Today Salut and I had our very first lesson together in a double. At times I could literally feel his hind legs stepping underneath him like we were floating effortlessly, he was balanced and so easy to sit – I felt like I was Charlotte riding Valegro down the centerline. Salut has seen me grow from a novice rider to an ok rider to an “I want to do real dressage rider”. I have seen him grow strong, sick, fragile and now a relatively healthy senior. Today’s lesson was more than just a lesson.
Five years ago I was riding Salut at “home” while taking lessons on a dressage schoolmaster at my “away home”. I clearly remember that Saturday I had the most amazing ride on my trainer’s mount Negra (who I had decided was Salut’s long-distance girlfriend). A beautiful black mare, compact yet powerful, taught me what true dressage was as much as her trainer did. She refused to accept my half ass attempts and only responded when the button was fully pushed, not half way down. We had moments of throughness with power that made me feel as though I was floating down the long side.
Back at home on Tuesday, I rode Salut and practiced my new skills on him, sometime with success sometimes without. Salut was a stiff horse long and I was a stiff short rider – bad combination. He was also not used to carrying himself as he was being ridden by several riders of different levels. I was not a strong enough rider yet to get him supple and round without draw reins. Despite this every ride ended in smiles, as he always tried his best with what I gave him.
On Wednesday, I was walking to meet my carpool after work when I was hit by a car. It turns out not everyone expects pedestrians in the cross walk… who knew! Nothing was ever the same afterwards no matter how hard I pretended it was. Despite the immediate broken bones and bruises, it would be the slowly creeping chronic pain and two surgeries spread over 3 years (yaaaay Canadian healthcare) that would take me down in the long run. There was no riding for a quite a while, and Salut had to find other “jobs” and so he was leased out for the next few years. He only returned to me and his home after he was found very ill even though I was unsure what our riding future would be.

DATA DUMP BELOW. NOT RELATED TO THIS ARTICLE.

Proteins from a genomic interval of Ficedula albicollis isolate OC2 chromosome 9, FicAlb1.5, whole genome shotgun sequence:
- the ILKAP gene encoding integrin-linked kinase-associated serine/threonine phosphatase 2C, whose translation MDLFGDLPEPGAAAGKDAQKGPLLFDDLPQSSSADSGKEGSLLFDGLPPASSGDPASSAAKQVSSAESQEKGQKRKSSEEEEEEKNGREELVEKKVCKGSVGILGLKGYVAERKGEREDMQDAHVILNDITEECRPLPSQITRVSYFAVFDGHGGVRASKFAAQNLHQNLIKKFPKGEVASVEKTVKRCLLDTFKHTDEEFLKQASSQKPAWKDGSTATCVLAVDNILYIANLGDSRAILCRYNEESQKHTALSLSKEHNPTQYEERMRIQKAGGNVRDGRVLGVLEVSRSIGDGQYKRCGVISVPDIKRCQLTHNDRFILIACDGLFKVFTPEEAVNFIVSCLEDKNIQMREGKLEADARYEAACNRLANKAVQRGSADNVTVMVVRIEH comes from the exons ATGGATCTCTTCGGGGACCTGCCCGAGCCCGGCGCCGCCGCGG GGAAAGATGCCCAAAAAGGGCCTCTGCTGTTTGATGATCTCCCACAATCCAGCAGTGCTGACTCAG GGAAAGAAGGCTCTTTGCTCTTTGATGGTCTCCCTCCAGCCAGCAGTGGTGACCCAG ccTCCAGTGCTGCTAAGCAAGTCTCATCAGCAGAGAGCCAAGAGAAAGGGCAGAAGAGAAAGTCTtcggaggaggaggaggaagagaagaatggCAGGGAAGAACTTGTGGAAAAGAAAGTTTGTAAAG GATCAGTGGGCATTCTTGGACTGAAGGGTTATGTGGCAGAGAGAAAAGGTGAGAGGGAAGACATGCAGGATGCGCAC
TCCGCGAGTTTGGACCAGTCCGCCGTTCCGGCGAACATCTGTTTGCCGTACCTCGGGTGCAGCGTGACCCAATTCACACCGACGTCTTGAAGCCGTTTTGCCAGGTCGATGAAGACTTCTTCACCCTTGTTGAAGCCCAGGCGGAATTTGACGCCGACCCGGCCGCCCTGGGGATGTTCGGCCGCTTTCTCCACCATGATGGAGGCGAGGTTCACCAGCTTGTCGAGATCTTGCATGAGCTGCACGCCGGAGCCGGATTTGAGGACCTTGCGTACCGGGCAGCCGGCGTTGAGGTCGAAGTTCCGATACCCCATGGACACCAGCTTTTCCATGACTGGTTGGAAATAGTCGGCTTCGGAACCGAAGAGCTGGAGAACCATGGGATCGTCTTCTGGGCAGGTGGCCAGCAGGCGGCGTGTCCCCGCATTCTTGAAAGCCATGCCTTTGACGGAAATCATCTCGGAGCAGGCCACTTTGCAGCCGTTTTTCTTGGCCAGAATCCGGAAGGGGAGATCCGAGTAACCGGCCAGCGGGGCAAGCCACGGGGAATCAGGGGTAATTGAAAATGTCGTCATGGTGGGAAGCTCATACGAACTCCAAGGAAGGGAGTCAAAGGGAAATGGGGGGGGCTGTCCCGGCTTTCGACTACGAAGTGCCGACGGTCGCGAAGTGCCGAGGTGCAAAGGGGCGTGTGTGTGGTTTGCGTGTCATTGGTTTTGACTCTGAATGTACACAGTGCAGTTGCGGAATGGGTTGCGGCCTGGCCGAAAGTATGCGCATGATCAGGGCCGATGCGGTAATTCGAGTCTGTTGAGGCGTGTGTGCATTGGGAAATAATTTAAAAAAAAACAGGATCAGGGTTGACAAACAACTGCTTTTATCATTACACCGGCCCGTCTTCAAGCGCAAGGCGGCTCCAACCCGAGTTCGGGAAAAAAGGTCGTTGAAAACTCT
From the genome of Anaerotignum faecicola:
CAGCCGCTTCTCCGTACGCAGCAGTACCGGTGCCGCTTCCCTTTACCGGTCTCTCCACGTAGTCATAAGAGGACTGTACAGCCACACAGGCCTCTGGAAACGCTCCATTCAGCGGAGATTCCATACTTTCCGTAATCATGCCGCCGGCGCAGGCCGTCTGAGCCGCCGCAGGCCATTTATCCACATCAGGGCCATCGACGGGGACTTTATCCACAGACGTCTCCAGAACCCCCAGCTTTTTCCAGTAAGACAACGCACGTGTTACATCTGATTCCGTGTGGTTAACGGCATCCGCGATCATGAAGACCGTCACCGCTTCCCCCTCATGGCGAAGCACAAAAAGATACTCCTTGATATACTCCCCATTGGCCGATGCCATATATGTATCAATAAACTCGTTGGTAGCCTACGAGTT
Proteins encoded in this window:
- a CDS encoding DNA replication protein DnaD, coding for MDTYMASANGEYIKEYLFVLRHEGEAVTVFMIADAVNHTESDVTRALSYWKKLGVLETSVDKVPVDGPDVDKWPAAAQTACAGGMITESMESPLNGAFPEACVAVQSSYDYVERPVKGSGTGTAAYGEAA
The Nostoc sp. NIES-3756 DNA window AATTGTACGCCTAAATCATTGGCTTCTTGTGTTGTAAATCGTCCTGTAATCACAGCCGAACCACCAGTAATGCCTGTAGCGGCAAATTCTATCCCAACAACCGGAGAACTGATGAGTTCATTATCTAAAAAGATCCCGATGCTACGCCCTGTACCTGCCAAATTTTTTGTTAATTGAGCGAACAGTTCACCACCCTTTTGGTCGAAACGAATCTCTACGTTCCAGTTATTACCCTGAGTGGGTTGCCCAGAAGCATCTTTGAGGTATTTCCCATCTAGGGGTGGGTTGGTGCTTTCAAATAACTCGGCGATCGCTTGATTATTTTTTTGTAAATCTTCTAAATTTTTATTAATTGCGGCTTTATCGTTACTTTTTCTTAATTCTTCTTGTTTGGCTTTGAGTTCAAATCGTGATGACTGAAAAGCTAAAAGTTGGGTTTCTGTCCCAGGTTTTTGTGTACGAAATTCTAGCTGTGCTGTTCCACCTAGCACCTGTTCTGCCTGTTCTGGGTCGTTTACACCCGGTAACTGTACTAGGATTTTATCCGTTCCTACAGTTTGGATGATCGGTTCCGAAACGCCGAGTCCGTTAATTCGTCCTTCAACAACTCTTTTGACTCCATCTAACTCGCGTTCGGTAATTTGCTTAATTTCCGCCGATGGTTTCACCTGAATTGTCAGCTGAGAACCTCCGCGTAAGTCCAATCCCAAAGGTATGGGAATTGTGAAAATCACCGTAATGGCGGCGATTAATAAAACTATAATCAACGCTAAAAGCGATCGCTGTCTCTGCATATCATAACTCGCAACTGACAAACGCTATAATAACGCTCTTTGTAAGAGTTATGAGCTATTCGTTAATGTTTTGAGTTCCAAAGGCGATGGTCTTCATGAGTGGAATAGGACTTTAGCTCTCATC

Fast forward to December 2013… under circumstances we had little control over, Salut and I lost our stall at his home and ventured across town to my “away home”. How long will we be here? No one knows, but we are on the list to return when a stall opens up (it’s literally a 5 minute drive versus 1 hour). As unsettling as it was to leave his home and the place that helped me save him from death’s door was, I was very lucky that we found a stall at this facility which was the only other place I truly trusted to take care of him. This would be the perfect example of taking life’s lemons and making lemonade with it. The change in scenery has taken us out of our comfort zone which was good because I had set the bar too low. Salut’s increased energy from unfamiliar surroundings has shown me that we are capable of much more than I thought we were and he’s not as old as he looks! It has also taken me aback by how much his new barn adores him… for some reason I expected his home to adore him (and that they do) because you know… it’s SALUT, good ole’ sweet Salut. But he has already gained the nickname Grandpa and Stuart (don’t ask, but he really does look like he could be a Stuart!) and my trainer is constantly impressed by his effort and abilities (that I seem to hide lol). Just more proof that he really is one amazing four legged creature.
Over the past six months I have been able to check items off of my “dream bucket list” that I never thought would happen:
- ride Salut through in the snaffle WITHOUT draw reins
- take lessons with Salut and away trainer without offending anyone
- introduce Salut to Negra, his no-longer long distance girlfriend (who I cheated on him with once a week)
- ride Salut in a double bridle
Truthfully there were times when I didn’t know if I would be able to ride again. I have many doctors – Dr. Wade Gofton, Dr. JW Pollock, Dr. Don Chow (who’s own battle back from a devastating motorcycle accident inspired me), Dr. Greg Murphy in Kingston (basically my saviour and Pain Doc who never gave up on me), including a psychologist, Dr. Lorraine Overduin, (yes I am publicly admitting to seeing a therapist), Functional Rehab Specialist Andrea Beausoleil, Adam Dunits my chiro who constantly keeps me in line (in more ways than one… what do you mean I can’t go for a 10K run?) and more! It takes meds, regular exercise, a Back on Track back brace, Thinline pad and lots of breaks to get that ride done. But you know what? Today’s lesson made me realize that I’m back and better than ever.